The umbilical noose couldn’t stop you (as I’m sure
it choked so many new-blossomed dreams
across the fields) and in clouded visions
of the world that (slouching and fluttering) comes
after me, you are unendingly there
in all possible what-must-be variations.
You have the beautiful, semi-inflated face
of all breathing infants—and a fisted grasp
of eat-poop-sleep, from what your mother says.
Your sigh, your smile, your grunt of pain or gasp
of delight, are in some undiscovered place
and time when I will only be what was.
But seeds of hope shake off from me and drift
toward your future, where they’ll float aloft,
a dead man’s wishes: warm and futile gift.
Review by David Memmott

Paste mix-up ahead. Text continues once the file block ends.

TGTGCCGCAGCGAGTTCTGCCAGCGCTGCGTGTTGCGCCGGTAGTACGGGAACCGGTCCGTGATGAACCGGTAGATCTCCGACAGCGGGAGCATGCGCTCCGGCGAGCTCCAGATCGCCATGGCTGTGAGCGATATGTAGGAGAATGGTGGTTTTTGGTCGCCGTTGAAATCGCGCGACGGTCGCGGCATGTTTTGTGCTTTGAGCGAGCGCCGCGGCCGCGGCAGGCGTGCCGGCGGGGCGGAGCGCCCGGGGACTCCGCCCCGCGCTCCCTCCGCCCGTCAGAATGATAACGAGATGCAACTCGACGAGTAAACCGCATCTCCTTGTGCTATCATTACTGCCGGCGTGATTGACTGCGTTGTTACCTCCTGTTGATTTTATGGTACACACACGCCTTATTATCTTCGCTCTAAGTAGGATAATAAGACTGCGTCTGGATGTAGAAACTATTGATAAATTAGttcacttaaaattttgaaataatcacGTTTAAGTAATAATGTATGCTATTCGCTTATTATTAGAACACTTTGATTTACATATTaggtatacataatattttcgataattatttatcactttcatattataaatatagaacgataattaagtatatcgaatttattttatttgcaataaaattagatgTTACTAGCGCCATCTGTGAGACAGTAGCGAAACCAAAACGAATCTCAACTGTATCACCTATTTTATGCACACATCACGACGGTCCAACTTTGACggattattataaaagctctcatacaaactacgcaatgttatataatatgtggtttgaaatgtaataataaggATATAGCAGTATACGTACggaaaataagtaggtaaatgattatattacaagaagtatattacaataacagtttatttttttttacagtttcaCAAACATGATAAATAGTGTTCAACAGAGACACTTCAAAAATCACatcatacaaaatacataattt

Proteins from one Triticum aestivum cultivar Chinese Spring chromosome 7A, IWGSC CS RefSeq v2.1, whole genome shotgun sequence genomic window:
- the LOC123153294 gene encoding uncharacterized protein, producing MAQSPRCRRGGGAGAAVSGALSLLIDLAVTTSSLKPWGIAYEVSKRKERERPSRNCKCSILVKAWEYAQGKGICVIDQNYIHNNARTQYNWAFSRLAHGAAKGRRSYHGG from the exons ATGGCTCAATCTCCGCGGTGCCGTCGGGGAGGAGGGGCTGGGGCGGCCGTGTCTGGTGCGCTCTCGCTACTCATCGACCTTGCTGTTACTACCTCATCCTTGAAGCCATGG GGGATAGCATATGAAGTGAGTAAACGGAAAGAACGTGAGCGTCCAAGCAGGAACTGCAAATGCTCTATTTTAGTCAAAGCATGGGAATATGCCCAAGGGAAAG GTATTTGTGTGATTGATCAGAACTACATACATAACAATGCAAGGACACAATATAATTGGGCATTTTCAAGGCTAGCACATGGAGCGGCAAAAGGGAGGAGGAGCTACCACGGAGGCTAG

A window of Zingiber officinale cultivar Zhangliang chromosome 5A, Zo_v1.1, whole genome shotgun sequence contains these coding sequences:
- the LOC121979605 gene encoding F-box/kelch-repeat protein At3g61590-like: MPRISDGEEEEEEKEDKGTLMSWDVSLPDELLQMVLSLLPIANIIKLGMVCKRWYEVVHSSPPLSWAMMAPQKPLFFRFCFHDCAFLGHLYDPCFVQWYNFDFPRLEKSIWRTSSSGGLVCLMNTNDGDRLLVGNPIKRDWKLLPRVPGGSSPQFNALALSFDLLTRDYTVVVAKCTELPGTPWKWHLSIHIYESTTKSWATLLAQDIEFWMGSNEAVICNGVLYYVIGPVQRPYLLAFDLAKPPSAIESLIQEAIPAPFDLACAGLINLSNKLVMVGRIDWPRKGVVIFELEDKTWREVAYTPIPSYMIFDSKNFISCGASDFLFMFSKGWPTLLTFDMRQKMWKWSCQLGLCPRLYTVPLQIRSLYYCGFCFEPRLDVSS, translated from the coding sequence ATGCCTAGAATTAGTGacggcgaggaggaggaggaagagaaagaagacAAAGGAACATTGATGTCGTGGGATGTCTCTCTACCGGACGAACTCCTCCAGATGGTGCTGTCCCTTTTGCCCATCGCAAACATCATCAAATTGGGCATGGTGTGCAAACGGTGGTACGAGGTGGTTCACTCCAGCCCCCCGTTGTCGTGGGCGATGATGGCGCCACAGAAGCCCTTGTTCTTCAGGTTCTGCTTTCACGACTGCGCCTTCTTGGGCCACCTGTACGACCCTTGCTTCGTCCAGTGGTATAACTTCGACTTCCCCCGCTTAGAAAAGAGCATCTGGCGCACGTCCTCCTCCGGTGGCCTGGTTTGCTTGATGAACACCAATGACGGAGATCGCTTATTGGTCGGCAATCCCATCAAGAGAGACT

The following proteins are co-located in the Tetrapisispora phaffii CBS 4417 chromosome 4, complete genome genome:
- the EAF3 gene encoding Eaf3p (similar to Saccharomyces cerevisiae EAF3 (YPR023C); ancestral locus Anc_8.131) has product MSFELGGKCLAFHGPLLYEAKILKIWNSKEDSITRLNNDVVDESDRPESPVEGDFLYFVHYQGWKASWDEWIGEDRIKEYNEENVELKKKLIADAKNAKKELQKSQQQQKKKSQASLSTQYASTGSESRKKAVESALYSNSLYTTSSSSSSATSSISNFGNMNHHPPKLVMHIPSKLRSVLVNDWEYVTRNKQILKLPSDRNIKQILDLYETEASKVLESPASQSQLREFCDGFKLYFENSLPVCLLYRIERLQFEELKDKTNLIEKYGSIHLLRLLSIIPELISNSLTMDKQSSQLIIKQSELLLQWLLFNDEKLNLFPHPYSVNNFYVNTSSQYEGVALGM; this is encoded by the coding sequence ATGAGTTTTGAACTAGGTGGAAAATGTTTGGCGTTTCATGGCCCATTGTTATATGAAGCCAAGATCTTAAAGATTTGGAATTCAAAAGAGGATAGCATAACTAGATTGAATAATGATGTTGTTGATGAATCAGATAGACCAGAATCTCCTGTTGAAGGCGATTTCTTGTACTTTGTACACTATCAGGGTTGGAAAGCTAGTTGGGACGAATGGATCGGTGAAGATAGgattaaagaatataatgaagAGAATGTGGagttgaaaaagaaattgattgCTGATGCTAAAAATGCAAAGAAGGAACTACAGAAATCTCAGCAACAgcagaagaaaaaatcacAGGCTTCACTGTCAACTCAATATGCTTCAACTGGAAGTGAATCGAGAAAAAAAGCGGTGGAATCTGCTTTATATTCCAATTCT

The subject of Lily coming through a difficult birth, I think, is further strengthened by the form: an irregular sonnet with an irregular iambic pentameter and a rhyme scheme of ABCBAC/DEFEDF/GGG. It begins choked and inspires. Strong images of baby doing baby things, i.e. breathing, grasping, sigh and grunt, “in some undiscovered place and time” once the poet is gone. But I am lifted at the end, drifting toward the future, “a dead man’s wishes.” The form tightens at the end in both meter and rhyme. The poem feels like a womb that holds all kinds of potential, so much newness can happen within its constraints.